The Murders of Molly Southbourne (2017) by Tade Thompson

To run or fight is the most important rule, but there is also the blood rule. Don’t bleed.’

 

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My Thoughts

I’ve been hearing great things about author Tade Thompson over the last couple of years. ‘Rosewater,’ his 2016 Nigeria-set sf novel, has been receiving high praise around the blogosphere. (I recently bought a copy and will be reading it in November.)

I chose The Murders of Molly Southbourne as one of my 2018 Halloween reads. It’s a very readable horror novella about coming of age, survival and murder. It has a nonlinear narrative, opening with a tense scene that occurs right near the end of the story. Learning how we reach that scene is both compelling and disturbing. Continue reading

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Hallowe’en Reads 2018

The sky before a typhoon. View from my garden.

Happy Autumn!

As the days cool and grow shorter and the darkness spreads its ebony fingers, are you ready for some chills and thrills?

Yes, it’s that time of year again when I make – and often fail to complete – a plan for my October reading. As the theme is Hallowe’en, my chosen genre is horror or any kind of weird fiction. I’m planning to focus on novellas and short stories this year as my reading-time has shrunk over the last few months. So, without further ado, here is my list of stories to read as I tentatively set foot into the October country. Continue reading

Bearly a Lady (2017) by Cassandra Khaw

Last year I read and reviewed Cassandra Khaw’s Hammers on Bone and Rupert Wong novellas. Both works really impressed me, putting Khaw on my must-read author list. Bearly a Lady was released in July 2017 and I bought it on release day – the first time I’ve done so with a new book for quite a while. Unfortunately, my tbr pile and lifeTM have delayed my reading of it until this month.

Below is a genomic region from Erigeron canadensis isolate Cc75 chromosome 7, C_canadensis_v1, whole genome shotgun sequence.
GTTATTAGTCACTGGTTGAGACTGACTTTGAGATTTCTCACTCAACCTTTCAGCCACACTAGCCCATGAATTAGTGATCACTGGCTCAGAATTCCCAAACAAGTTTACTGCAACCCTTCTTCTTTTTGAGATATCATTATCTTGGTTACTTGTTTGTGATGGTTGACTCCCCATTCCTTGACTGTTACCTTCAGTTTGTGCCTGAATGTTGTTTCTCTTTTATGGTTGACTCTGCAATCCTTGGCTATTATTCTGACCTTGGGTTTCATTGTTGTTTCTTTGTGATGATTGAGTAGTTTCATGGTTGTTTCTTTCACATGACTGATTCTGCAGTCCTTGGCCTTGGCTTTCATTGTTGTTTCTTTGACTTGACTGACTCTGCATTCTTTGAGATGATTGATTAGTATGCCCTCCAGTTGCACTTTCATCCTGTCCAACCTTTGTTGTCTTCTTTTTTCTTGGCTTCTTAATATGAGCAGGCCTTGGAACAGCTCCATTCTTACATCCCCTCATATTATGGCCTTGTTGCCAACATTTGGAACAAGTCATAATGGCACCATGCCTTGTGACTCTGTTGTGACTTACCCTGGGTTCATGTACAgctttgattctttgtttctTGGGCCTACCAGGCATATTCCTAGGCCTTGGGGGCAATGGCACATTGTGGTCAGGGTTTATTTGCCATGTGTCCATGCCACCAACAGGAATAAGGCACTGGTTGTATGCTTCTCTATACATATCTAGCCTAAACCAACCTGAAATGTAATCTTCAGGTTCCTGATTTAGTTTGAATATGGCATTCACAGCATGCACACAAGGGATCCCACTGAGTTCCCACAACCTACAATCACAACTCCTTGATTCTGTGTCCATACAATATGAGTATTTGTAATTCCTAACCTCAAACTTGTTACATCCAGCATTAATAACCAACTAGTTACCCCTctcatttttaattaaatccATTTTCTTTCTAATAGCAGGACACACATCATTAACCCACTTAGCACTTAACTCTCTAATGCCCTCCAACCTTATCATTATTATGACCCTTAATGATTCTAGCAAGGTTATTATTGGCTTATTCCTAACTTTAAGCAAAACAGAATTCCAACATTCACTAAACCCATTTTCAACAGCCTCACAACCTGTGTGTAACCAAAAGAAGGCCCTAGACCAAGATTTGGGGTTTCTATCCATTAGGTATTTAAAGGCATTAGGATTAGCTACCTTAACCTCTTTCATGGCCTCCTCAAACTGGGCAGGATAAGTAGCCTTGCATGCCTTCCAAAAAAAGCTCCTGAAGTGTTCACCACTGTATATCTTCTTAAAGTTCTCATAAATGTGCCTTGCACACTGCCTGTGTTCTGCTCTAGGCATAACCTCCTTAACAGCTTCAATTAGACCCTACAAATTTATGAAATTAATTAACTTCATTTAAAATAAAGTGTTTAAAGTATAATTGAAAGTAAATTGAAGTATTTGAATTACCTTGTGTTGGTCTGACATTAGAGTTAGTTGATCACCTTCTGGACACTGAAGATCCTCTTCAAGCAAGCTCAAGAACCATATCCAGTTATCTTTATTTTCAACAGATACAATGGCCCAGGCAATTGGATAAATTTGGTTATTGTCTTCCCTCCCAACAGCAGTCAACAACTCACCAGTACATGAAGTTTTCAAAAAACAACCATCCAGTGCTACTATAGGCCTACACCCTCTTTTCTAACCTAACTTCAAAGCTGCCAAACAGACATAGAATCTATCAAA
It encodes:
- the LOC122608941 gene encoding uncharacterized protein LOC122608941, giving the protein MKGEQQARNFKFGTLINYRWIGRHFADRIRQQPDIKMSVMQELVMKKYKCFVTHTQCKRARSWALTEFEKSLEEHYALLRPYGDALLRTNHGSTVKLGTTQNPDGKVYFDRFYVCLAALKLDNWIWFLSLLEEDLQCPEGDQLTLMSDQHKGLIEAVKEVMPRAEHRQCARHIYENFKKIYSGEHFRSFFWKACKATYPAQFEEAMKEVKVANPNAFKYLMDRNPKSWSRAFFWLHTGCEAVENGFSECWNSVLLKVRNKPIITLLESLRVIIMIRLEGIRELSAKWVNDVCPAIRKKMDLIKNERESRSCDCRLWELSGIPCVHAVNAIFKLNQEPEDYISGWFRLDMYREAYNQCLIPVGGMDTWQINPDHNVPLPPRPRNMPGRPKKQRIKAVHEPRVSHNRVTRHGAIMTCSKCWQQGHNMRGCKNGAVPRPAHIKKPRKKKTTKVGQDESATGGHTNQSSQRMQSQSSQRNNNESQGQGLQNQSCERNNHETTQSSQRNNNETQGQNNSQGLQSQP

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Bearly a Lady is a very funny story about modern relationships. It’s set in present-day London and introduces us to Zelda, a young woman working for a fashion magazine. She shares a flat with her roommate Zora. But these two twenty-somethings are no ordinary flat mates; Zelda is a werebear and Zora a vampire. Continue reading

Ironclads (2017) by Adrian Tchaikovsky

In the near future, giant corporations run the world. Britain is now part of America, and is at war with the Nords, (basically Scandanavia). The technology of war has advanced, enabling the sons of the rich to be equipped with ‘Ironclads’. These are giant Gundam-style battle suits which make the fortunate operators close to invincible. Lucky for the haves but what about the have-nots?

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For ordinary soldiers such as Sergeant Ted Regan, there is no such protection. They are the ground troops, the cannon fodder, the expendables. They are the ones who must take the biggest risks. Their chances of coming back in one piece are pretty slim. And if they are expecting thanks for their efforts, then they’re in the wrong job. Continue reading

The Ballad of Black Tom (2016) by Victor LaValle

“The more I read, the more I listened, the more sure I became that a great and secret show had been playing throughout my life, throughout all our lives, but the mass of us were too ignorant, or too frightened, to raise our eyes and watch.” (p.41)

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As a prelude to reading this novella, I sought out and read H.P. Lovecraft’s 1926 short story The Horror at Red Hook. It isn’t essential to read this story first, but it does add background to LaValle’s novella. It is also pretty shocking for the sentiments its author so blatantly reveals. Here’s what I wrote about it on Goodreads: